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Question of the day

Thursday, Apr 27, 2006

Mary Mitchell writes this morning:

Should pastors serve as elected officials? […]

Frankly, the days of the preacher/politician are numbered. They should be.

It is the preacher’s job to preach the gospel and bring unbelievers into the church. Unfortunately, sometimes the actions of the politician/preacher make the preacher/ politician’s job that much harder.

Read her column and tell me what you think about this topic.

- Posted by Rich Miller        

26 Comments
  1. - wndycty - Thursday, Apr 27, 06 @ 6:41 am:

    There are nothing wrong with pastors serving as elected officials, however I belief that when they become an elected official they should take a leave of absence from their church. If I were a member of church where the pastor were an elected official I would be concerned about how the congregation might suffer when his or her duties as an elected official conflicted whith his or her duties as a member of the clergy.


  2. - Jim Mowen - Thursday, Apr 27, 06 @ 6:55 am:

    Why on earth would a pastor be any different from any other citizen. Talk about discrimination! When we expect all people to take a leave of absence from their jobs to serve, then we need to ask pastors as well.

    Goodness, wouldn’t it just be terible to have people serving our State and Country that have (1) morals, (2) ethics, and (3) a servants heart. Assuming that a specific pastor has these qualities - bring them forward!


  3. - Anonymous - Thursday, Apr 27, 06 @ 7:13 am:

    for you youngins out there, African American churches and their pastors were at the forefront of the civil rights movement due to the influence
    and access they provided to Dr. King. The local parish in Black neighborhoods is a source of empowerment spiritual, social, and economic. In case you haven’t noticed, it aint easy accessing the powerful and influential if you are a minority. I say Rev/Sen Meeks is doing the good work, UNLESS he is personally profitting (read:lining his pockets)with the proceeds from his massive congregation, or mixing up the coffers…


  4. - diane - Thursday, Apr 27, 06 @ 7:24 am:

    At the beginnings of the American republic, this point of view was common and there was much debate over whether or not clergy should even be allowed to vote, so Miller has some historic precedent behind her opinion.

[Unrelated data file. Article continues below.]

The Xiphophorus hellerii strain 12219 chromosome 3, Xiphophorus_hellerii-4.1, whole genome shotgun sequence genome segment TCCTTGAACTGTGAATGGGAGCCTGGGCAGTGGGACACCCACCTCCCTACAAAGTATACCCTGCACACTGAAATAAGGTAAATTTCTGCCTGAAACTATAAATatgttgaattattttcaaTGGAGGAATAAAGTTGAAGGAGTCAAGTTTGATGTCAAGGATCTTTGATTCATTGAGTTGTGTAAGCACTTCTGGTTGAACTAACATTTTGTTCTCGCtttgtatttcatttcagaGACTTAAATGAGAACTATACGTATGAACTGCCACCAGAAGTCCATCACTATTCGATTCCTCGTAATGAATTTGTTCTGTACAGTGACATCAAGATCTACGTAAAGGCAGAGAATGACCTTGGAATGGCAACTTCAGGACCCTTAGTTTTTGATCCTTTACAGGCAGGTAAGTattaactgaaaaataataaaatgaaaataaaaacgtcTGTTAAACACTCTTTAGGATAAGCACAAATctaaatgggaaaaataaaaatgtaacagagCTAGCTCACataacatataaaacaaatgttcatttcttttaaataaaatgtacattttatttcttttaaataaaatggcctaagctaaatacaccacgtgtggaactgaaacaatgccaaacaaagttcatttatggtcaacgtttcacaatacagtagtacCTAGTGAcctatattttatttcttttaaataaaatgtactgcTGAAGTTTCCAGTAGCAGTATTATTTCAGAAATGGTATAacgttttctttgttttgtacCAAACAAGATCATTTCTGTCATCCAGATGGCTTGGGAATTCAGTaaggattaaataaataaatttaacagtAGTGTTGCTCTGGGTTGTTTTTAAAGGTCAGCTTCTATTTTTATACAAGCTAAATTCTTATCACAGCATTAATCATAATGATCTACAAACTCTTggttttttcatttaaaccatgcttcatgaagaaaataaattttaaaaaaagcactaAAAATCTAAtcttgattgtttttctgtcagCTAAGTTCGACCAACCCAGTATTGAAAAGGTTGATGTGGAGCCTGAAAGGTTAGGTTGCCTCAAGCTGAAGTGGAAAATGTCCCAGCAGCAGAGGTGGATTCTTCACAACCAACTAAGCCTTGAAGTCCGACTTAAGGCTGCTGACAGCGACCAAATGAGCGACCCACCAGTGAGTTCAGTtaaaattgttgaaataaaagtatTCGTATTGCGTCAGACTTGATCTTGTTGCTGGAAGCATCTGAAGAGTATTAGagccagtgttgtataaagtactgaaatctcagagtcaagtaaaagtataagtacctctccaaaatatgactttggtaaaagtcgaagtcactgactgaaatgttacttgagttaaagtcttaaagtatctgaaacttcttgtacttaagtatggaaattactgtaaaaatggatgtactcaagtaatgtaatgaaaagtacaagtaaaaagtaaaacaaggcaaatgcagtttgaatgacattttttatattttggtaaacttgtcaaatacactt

Around the time of Jefferson’s presidency the church/state issue became heated between the republicans who demanded separation and the federalists who supported a union of church and state. Abraham Bishop wrote, “The clerical politician is an useless preacher; the political Christian is a dangerous statesman.”


  5. - CanI Getanamen - Thursday, Apr 27, 06 @ 7:41 am:

    Ever been to one of these prayer breakfasts? Where all the ministers and holy men gather? The parking lot looks like a Lexus and Mercedes dealership. provided by their adoring flocks.

    What would Jesus drive?


  6. - Jim Mowen - Thursday, Apr 27, 06 @ 8:14 am:

    CanIGetanamen, I expect that you do not hang around too many pastors/ clergy…nice cars at prayer breakfasts likely are driven by the businesspeople that attend. I know countless clergy and none that drive expensive cars - while at the same time a number of them are more capable of running a successful business than most successful businessmen. All-in-all (although there are a few charlitans, as in any profession) these people are truely sacraficing to do what they do.


  7. - Backyard Conservative - Thursday, Apr 27, 06 @ 8:46 am:

    I don’t see a problem with it. What about the idea of a citizen legislator? Democrats are trying to drive religion and the founder values out of the public sqare. What surprises me about Rev/Sen. Meeks is that he does not advocate more faith-based solutions to some of these problems. And sadly, so far he has not shown real leadership on education:

    http://backyardconservative.blogspot.com/
    2006/04/meeks-leverage.html


  8. - Bill Baar - Thursday, Apr 27, 06 @ 8:56 am:

    Nothing wrong from the public perspective. It’s their right as citizens.